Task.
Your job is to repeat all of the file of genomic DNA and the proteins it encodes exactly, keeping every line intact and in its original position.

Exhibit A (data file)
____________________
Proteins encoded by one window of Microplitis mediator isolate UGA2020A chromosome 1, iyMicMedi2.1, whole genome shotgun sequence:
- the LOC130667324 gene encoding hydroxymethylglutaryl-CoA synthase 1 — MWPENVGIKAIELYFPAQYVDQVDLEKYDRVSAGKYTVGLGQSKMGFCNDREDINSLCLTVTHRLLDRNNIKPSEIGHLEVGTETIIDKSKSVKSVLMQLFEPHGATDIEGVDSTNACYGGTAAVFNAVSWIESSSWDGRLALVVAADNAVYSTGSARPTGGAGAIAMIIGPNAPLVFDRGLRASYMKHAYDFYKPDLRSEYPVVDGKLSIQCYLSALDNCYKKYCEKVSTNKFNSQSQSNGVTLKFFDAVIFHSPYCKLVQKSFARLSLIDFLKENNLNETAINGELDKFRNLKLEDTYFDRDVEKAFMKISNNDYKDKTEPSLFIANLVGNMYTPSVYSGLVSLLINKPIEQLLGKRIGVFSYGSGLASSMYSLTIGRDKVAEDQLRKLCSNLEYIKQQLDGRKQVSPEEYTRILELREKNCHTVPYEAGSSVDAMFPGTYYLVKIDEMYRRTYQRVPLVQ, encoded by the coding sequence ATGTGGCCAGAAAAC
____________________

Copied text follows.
Proteins encoded by one window of Microplitis mediator isolate UGA2020A chromosome 1, iyMicMedi2.1, whole genome shotgun sequence:
- the LOC130667324 gene encoding hydroxymethylglutaryl-CoA synthase 1 — MWPENVGIKAIELYFPAQYVDQVDLEKYDRVSAGKYTVGLGQSKMGFCNDREDINSLCLTVTHRLLDRNNIKPSEIGHLEVGTETIIDKSKSVKSVLMQLFEPHGATDIEGVDSTNACYGGTAAVFNAVSWIESSSWDGRLALVVAADNAVYSTGSARPTGGAGAIAMIIGPNAPLVFDRGLRASYMKHAYDFYKPDLRSEYPVVDGKLSIQCYLSALDNCYKKYCEKVSTNKFNSQSQSNGVTLKFFDAVIFHSPYCKLVQKSFARLSLIDFLKENNLNETAINGELDKFRNLKLEDTYFDRDVEKAFMKISNNDYKDKTEPSLFIANLVGNMYTPSVYSGLVSLLINKPIEQLLGKRIGVFSYGSGLASSMYSLTIGRDKVAEDQLRKLCSNLEYIKQQLDGRKQVSPEEYTRILELREKNCHTVPYEAGSSVDAMFPGTYYLVKIDEMYRRTYQRVPLVQ, encoded by the coding sequence ATGTGGCCAGAAAAC